Magnetic resonance imaging (MRI) is a magnetic field and radio waves that create images of the liver and spleen  for close-up viewing on a monitor.

Genetic counseling for preconception screening and prenatal testing may be recommended for women who are known carriers or who have a family history of Gaucher's disease. A doctor can perform a blood test prior to or after conception to determine a child's risk for inheriting Gaucher disease. If one or both parents have a history of Gaucher disease or are of Central or Eastern European Jewish (Ashkenazi) descent, genetic counseling is recommended.

For women who are confirmed carriers of Gaucher disease, prenatal testing for genetic mutations is recommended to help determine the risk of the fetus. Prenatal tests (amniocentesis, or placenta tissue evaluation chorionic villus sampling) evaluate cells in the amniotic fluid can detect Gaucher disease.

If you want to have these tests performed, speak with your doctor, who can refer you to a genetic counselor. A genetic counselor can discuss the benefits and risks associated with these tests.


Treatment and Prevention

Some individuals with Type I Gaucher disease do not require treatment if their symptoms are mild. There is no specific treatment for Type II.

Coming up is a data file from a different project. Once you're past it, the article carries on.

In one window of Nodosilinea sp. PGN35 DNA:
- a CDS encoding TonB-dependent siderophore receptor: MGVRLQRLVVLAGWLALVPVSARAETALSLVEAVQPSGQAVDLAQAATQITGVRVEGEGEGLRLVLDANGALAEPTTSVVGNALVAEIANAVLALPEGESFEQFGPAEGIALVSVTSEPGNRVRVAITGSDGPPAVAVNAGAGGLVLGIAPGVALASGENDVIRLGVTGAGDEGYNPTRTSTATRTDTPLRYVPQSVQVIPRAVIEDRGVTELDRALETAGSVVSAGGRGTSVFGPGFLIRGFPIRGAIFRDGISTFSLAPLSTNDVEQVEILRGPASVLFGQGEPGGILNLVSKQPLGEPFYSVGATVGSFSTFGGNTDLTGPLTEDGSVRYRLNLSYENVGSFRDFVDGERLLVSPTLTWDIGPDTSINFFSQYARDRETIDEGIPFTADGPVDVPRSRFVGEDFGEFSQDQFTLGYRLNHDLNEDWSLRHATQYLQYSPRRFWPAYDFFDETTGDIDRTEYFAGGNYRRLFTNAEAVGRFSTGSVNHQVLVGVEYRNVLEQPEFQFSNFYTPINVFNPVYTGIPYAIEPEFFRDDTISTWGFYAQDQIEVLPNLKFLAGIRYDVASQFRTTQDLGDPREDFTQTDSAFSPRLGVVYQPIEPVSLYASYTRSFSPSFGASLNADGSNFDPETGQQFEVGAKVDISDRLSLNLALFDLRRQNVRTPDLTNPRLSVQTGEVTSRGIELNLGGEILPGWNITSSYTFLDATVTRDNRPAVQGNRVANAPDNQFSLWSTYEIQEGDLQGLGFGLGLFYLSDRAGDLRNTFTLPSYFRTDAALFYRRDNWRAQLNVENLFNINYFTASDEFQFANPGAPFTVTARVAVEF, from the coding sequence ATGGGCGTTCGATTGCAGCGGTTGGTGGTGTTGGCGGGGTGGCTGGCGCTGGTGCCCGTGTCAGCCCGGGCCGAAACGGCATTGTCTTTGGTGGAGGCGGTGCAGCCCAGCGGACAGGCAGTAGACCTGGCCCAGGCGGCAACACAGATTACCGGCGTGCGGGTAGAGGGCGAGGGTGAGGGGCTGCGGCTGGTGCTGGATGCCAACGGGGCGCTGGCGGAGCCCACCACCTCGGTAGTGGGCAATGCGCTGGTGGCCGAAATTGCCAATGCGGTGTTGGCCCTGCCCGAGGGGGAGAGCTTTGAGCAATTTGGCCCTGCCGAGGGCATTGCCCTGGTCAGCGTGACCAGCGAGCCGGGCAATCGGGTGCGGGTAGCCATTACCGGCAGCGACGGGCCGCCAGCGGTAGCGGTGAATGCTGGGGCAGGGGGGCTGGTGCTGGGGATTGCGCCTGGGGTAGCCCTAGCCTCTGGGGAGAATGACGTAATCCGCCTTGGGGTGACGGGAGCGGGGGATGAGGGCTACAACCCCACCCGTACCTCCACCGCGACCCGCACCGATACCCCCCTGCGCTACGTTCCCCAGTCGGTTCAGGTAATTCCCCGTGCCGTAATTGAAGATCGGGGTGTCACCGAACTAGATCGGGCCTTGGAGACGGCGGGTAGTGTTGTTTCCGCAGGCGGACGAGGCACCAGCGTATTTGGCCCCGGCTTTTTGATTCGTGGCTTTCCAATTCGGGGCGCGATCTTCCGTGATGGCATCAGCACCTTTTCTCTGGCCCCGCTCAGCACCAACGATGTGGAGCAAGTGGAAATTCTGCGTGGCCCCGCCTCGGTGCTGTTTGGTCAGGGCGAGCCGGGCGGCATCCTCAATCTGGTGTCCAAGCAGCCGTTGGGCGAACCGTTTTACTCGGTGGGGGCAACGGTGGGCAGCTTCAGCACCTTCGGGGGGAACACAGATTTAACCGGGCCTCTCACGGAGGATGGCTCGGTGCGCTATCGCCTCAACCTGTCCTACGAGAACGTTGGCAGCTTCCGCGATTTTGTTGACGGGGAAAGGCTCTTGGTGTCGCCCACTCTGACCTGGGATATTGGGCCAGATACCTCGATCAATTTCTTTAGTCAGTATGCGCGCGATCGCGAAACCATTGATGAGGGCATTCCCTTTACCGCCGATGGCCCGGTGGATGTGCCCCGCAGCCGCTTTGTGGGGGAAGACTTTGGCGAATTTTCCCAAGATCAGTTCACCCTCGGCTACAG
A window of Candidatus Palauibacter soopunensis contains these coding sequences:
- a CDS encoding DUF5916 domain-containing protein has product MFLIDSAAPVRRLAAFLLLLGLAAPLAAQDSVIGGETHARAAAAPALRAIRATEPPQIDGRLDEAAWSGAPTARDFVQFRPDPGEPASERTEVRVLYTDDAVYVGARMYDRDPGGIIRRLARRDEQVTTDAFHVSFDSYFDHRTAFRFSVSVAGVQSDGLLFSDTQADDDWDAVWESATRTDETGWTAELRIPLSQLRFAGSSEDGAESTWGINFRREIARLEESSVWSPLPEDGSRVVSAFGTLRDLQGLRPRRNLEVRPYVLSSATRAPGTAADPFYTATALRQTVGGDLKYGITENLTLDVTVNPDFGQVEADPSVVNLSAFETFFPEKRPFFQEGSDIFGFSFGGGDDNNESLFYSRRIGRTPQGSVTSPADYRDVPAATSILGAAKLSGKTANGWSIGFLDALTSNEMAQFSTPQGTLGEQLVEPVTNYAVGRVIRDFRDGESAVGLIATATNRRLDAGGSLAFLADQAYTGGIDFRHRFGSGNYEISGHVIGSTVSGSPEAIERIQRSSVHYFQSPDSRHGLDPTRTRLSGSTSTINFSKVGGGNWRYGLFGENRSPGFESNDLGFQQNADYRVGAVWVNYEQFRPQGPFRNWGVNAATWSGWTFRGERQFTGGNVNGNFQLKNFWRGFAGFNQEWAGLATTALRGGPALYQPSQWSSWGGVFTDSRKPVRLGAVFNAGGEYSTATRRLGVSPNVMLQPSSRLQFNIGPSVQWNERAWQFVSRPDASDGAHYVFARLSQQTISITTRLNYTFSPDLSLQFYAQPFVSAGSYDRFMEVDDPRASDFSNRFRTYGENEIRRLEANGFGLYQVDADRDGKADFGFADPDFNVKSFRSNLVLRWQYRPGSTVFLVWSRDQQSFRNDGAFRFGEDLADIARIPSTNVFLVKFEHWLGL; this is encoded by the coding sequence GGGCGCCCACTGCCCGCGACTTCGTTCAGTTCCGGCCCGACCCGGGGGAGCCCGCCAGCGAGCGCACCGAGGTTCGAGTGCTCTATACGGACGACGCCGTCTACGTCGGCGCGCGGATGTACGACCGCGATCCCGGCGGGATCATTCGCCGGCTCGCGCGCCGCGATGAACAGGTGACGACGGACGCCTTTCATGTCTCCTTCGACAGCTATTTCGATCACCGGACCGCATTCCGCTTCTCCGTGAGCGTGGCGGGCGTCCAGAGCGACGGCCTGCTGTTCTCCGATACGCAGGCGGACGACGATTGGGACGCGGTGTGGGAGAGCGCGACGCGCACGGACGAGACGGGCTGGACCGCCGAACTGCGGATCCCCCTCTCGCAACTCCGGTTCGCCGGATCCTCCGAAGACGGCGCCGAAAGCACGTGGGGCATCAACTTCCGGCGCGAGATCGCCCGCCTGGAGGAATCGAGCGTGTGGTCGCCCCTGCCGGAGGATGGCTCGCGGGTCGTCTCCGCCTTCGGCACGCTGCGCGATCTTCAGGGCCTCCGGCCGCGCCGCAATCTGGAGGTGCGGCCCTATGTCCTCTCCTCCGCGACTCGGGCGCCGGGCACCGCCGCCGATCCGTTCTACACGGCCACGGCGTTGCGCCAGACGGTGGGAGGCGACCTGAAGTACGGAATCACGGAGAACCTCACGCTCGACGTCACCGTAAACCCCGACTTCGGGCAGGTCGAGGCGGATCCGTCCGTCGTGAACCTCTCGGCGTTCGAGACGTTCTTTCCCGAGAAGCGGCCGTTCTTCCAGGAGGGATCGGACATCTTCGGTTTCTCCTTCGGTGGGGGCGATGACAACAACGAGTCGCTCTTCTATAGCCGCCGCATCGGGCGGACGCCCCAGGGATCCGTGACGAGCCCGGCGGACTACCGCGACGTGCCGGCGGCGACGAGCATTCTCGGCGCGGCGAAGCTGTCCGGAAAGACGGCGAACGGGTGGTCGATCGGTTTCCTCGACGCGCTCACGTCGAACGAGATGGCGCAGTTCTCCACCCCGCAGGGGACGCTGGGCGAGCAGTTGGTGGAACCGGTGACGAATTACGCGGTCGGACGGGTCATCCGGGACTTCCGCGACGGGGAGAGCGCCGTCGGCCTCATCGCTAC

Enzyme replacement therapy is used to treat Type I and Type III. This therapy uses an IV to supply high doses of an artificial enzyme replacement at two-week intervals. This treatment is often successful for Type I and, to a lesser degree, for Type III.

Enzyme replacement therapy can reduce liver and spleen enlargement, help to resolve blood abnormalities, and improve bone density. It is unclear whether this treatment is effective for neurological problems. Some individuals are allergic or hypersensitive to this type of treatment.

Pregnancy may intensify the symptoms of Gaucher disease, although typically these do not affect the success of the pregnancy. If you are pregnant, talk to your doctor about whether to continue enzyme replacement therapy during your pregnancy.

Medication taken orally is sometimes used in the treatment of Gaucher disease. Medication can interfere with glucocerebrosides in Type I of the disease. There are also many adverse side effects associated with this treatment, including reproductive impairment.

Bone marrow transplants may be necessary in severe cases of Gaucher disease. This process entails the removal of damaged blood-forming cells within the bones and replacement  with healthy cells. This can reverse many of the symptoms associated with Gaucher disease. Due to the high risks associated with bone marrow transplants, this procedure for Gaucher disease is performed infrequently.



Individuals with mild Gaucher disease, especially those who develop the disease in adulthood, have a nearly normal life expectancy. Children who develop the condition in infancy typically do not live past the age of 2. Children with Type III who live into their teens often live for many subsequent years.

Type I affects around 1 person in 50,000-100,000 of the general population, but 1 in 500-1000 of those of Ashkenazi Jewish descent. About 1 in 15 individuals of Ashkenazi descent are carriers for Type I of Gaucher disease.

Type II and Type III Gaucher disease are both more rare.